“Brown's overall action plan is both comprehensive and compelling.” –Caroline Lucas, Resurgence
Chapter 10. Responding to the Social Challenge: Breaking Out
Many countries that have experienced rapid population growth for several decades are showing signs of demographic fatigue. Countries struggling with the simultaneous challenge of educating growing numbers of children, creating jobs for swelling ranks of young job seekers, and dealing with the environmental effects of population growth are stretched to the limit. When a major new threat arises—such as the HIV epidemic—governments often cannot cope.
Problems routinely managed in industrial societies are becoming full-scale humanitarian crises in many developing ones. The rise in death rates in many African countries marks a tragic new development in world demography. In the absence of a concerted effort by national governments and the international community to accelerate the shift to smaller families, events in many countries could spiral out of control, leading to spreading political instability and economic decline.
There is an alternative to this bleak prospect, and that is to help countries that want to slow their population growth quickly to do so. This brings with it what economists call a demographic bonus. When countries move quickly to smaller families, with a sharp reduction in births, growth in the number of young dependents—those that need nurturing and educating—declines relative to the number of working adults. In this situation, productivity rises, savings and investment climb, and economic growth accelerates. Japan, which cut its population growth in half between 1951 and 1958, was one of the first countries to benefit from the demographic bonus. South Korea and Taiwan followed, and more recently China has benefited from the earlier sharp reduction in its birth rate. This effect lasts for only a few decades, but it is enough to launch a country into the modern era.48
This chapter has discussed the social preconditions for accelerating the shift to smaller families. These include filling several funding gaps—those needed to reach universal primary education; to fight infectious diseases, such as AIDS, tuberculosis, and malaria; to provide reproductive health care; and to contain the HIV epidemic, among others. Collectively, the seven initiatives discussed are estimated to cost another $62 billion a year, which could be shared by the United States and other industrial countries. (See Table 10-2.) Encouragingly, several countries in Europe are convinced of the need to forge ahead in this direction.49
The heaviest investments in this effort center on education and health, which are the cornerstones of both human capital development and population stabilization. Education includes both universal primary education and a global campaign to eradicate adult illiteracy. Health care includes the basic interventions involved in controlling infectious diseases, beginning with childhood vaccinations. Adopting the basic health care program outlined in the report to WHO would itself save an estimated 8 million lives per year by 2010. This proposed initiative is a life-transforming one that can literally alter the course of history. It is a way of raising educational levels, improving health, and accelerating the shift to smaller families, a prerequisite of breaking the poverty cycle.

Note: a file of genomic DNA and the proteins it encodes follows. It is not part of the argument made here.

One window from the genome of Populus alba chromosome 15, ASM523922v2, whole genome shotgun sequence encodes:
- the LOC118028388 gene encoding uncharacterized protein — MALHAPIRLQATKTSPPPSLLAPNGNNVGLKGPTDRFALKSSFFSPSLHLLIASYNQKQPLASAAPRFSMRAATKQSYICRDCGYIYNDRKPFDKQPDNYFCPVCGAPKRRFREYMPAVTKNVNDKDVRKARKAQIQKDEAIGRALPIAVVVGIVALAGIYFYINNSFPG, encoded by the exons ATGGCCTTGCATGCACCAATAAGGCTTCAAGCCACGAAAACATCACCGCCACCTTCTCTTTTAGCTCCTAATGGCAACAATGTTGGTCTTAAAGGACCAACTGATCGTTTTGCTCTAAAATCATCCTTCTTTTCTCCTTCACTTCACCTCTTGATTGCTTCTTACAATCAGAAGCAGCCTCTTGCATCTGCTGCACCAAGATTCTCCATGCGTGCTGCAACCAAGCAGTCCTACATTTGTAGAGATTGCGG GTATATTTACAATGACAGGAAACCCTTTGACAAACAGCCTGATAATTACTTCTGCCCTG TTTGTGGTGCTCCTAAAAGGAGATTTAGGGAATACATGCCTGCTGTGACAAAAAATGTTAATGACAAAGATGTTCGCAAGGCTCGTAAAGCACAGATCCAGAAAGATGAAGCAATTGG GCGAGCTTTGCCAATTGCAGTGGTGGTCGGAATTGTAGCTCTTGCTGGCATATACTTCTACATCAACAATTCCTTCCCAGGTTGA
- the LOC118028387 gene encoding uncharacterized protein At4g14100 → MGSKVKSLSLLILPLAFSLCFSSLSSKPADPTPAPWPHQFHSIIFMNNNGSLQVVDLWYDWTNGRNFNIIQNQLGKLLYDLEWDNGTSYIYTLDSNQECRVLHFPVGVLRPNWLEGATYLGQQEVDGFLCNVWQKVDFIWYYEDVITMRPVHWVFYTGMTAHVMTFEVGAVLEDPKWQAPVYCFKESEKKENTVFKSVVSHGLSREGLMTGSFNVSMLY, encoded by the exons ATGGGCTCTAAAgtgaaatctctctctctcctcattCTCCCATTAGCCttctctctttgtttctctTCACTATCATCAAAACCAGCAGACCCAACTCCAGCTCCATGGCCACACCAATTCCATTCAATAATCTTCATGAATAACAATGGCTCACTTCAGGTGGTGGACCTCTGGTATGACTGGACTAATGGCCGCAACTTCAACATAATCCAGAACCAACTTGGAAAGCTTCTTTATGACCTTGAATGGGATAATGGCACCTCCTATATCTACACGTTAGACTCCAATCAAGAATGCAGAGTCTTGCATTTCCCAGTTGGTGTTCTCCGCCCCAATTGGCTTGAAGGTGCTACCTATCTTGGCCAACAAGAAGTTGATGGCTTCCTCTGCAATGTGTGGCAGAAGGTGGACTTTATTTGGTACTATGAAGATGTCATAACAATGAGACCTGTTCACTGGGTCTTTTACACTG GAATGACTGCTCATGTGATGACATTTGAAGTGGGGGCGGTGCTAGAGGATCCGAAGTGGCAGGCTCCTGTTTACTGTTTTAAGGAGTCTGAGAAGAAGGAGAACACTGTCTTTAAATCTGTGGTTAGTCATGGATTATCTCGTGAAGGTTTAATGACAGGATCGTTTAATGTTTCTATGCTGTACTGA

Helping low-income countries break out of the demographic trap is a highly profitable investment for the world's affluent nations. Industrial-country investments in education, health, and school lunches are in a sense a humanitarian response to the plight of the world's poorest countries. But more fundamentally they are investments in the world in which our children will live.
|Table 10-2. Additional Annual Funding Needed to Reach Basic Social Goals|
|Source: See endnote 49.|
48. United Nations, op. cit. note 1; for a discussion of the "demographic bonus," see UNFPA, The State of World Population 2002 (New York: 2002).
49. Costs of meeting social goals in Table 10-2 calculated by Earth Policy Institute, based on the following sources: universal primary education from World Bank, cited in Blustein, op. cit. note 13; adult literacy campaign is author's estimate; reproductive health and family planning based on the goals from and the progress since the 1994 International Conference on Population and Development (UNFPA, "Meeting the Goals of the ICPD," op. cit. note 9), combining the $5 billion shortfalls of the developing-country and industrial-country groups; closing the condom gap estimated from Chaya, Amen, and Fox, op. cit. note 24, and from Gardner et al., op. cit. note 24; school lunch program from McGovern, Parade, op. cit. note 41; assistance to preschool children and pregnant women is author's estimate of extending the U.S.'s Women, Infants, and Children program, based on McGovern, Parade, op. cit. note 41; universal basic health care from Sachs and the Commission on Macroeconomics and Health, op. cit. note 28, subtracting the $6 billion that is currently provided each year from the needed $27 billion.
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